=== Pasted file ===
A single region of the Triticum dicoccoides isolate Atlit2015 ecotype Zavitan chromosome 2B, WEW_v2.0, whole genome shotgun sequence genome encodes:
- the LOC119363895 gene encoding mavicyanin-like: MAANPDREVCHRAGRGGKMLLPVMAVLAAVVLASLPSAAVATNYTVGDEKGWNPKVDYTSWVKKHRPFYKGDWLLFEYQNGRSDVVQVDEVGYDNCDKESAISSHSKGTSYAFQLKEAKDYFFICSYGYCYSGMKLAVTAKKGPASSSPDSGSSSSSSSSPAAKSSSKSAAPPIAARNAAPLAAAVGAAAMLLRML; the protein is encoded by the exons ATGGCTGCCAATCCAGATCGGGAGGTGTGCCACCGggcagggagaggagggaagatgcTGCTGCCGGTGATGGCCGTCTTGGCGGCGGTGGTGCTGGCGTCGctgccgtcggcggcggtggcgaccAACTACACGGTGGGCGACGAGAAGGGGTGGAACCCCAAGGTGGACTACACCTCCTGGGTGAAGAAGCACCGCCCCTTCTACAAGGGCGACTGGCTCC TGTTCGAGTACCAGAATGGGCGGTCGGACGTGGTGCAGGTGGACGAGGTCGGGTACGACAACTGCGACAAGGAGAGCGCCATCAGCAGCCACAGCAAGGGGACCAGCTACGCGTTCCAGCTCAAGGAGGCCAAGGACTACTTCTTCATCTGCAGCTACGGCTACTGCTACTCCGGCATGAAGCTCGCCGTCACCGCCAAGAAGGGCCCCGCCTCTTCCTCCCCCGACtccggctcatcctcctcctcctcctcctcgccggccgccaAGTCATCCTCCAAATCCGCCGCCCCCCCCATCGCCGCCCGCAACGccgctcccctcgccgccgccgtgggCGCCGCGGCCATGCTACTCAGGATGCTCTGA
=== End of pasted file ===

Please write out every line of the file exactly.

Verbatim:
A single region of the Triticum dicoccoides isolate Atlit2015 ecotype Zavitan chromosome 2B, WEW_v2.0, whole genome shotgun sequence genome encodes:
- the LOC119363895 gene encoding mavicyanin-like: MAANPDREVCHRAGRGGKMLLPVMAVLAAVVLASLPSAAVATNYTVGDEKGWNPKVDYTSWVKKHRPFYKGDWLLFEYQNGRSDVVQVDEVGYDNCDKESAISSHSKGTSYAFQLKEAKDYFFICSYGYCYSGMKLAVTAKKGPASSSPDSGSSSSSSSSPAAKSSSKSAAPPIAARNAAPLAAAVGAAAMLLRML; the protein is encoded by the exons ATGGCTGCCAATCCAGATCGGGAGGTGTGCCACCGggcagggagaggagggaagatgcTGCTGCCGGTGATGGCCGTCTTGGCGGCGGTGGTGCTGGCGTCGctgccgtcggcggcggtggcgaccAACTACACGGTGGGCGACGAGAAGGGGTGGAACCCCAAGGTGGACTACACCTCCTGGGTGAAGAAGCACCGCCCCTTCTACAAGGGCGACTGGCTCC TGTTCGAGTACCAGAATGGGCGGTCGGACGTGGTGCAGGTGGACGAGGTCGGGTACGACAACTGCGACAAGGAGAGCGCCATCAGCAGCCACAGCAAGGGGACCAGCTACGCGTTCCAGCTCAAGGAGGCCAAGGACTACTTCTTCATCTGCAGCTACGGCTACTGCTACTCCGGCATGAAGCTCGCCGTCACCGCCAAGAAGGGCCCCGCCTCTTCCTCCCCCGACtccggctcatcctcctcctcctcctcctcgccggccgccaAGTCATCCTCCAAATCCGCCGCCCCCCCCATCGCCGCCCGCAACGccgctcccctcgccgccgccgtgggCGCCGCGGCCATGCTACTCAGGATGCTCTGA